From April to December 2019, clinical leaders from nine hospitals in Cook County worked together to share best practices and apply quality improvement to better serve people with opioid use disorder in the first phase of the Alliance for Health Equity’s Hospital Opioid Treatment and Response Learning Collaborative.
“The largest impact this has made for me is bringing legitimacy to this issue in my department. It also provided a community to learn from which has been invaluable. It is encouraging to have all of our community hospitals meet and helps continue my motivation to work on these issues even when it feels impossible to make a difference in my own institution. We have made more progress than I ever thought possible and I am grateful for the advice and direction provided by the team and participants to help us navigate the common challenges we face by learning and sharing strategies.”
–Emergency Department physician, Hospital Opioid Treatment and Response Learning Collaborative
The goal of the learning collaborative was to bring hospital teams together to support and facilitate learning around best practices, implementation, and quality improvement as it relates to caring for people with opioid use disorder and/or those who are at risk for opioid overdose. Specifically, the learning collaborative aimed for participating hospitals to develop the infrastructure to support the initiation of medication for opioid use disorder (MOUD) with linkage to care and naloxone prescribing/distribution throughout the nine-month collaborative.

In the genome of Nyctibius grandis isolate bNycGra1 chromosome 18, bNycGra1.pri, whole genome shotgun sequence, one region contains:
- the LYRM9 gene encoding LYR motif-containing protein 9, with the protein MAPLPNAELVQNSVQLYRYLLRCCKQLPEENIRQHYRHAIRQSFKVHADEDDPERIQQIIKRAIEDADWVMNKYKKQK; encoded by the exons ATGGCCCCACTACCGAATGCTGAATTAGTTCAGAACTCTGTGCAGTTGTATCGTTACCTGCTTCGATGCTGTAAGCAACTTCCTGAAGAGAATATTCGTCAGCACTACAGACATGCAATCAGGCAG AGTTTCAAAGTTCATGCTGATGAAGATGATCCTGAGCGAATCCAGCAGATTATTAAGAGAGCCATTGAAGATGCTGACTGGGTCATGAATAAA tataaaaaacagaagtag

The learning collaborative participants consisted of nine Alliance for Health Equity hospitals in Chicago and suburban Cook County. Three of the participating hospitals were awarded competitive demonstration site grants,
- Advocate Aurora Christ Medical Center
- Cook County Health
- Holy Cross Hospital*
- MacNeal Hospital
- Northwestern Memorial Hospital*
- Norwegian American Hospital
- UI Health*
- Roseland Community Hospital
- Rush University Medical Center
The nine-month learning collaborative included two leadership team meetings and four clinical team meetings. The leadership team meetings intended to introduce evidence-based opioid treatment and response and to gain organizational buy-in. The clinical team meetings focused on different topic areas and strategies to build capacity for the implementation of best practices. The learning collaborative sessions were organized by the Illinois Public Health Institute and facilitated in partnership with Dr. Elizabeth Salisbury-Afshar from the American Institutes for Research. The Chicago Department of Public Health and Cook County Department of Public Health were also lead partners in the learning collaborative.
Between April and December 2019, each hospital made substantial strides in MOUD initiation with linkage to care and naloxone dispensing. The learning collaborative provided the opportunity for hospitals to discuss their institutional barriers and brainstorm solutions based on previous experience.
A report detailing the accomplishments from the first phase of the Hospital Opioid Treatment and Response Learning Collaborative will be available in February 2020 on the Alliance for Health Equity website.
Thank you to the Otho S.A. Sprague Memorial Institute for its generous support of the Hospital Opioid Treatment and Response Learning Collaborative.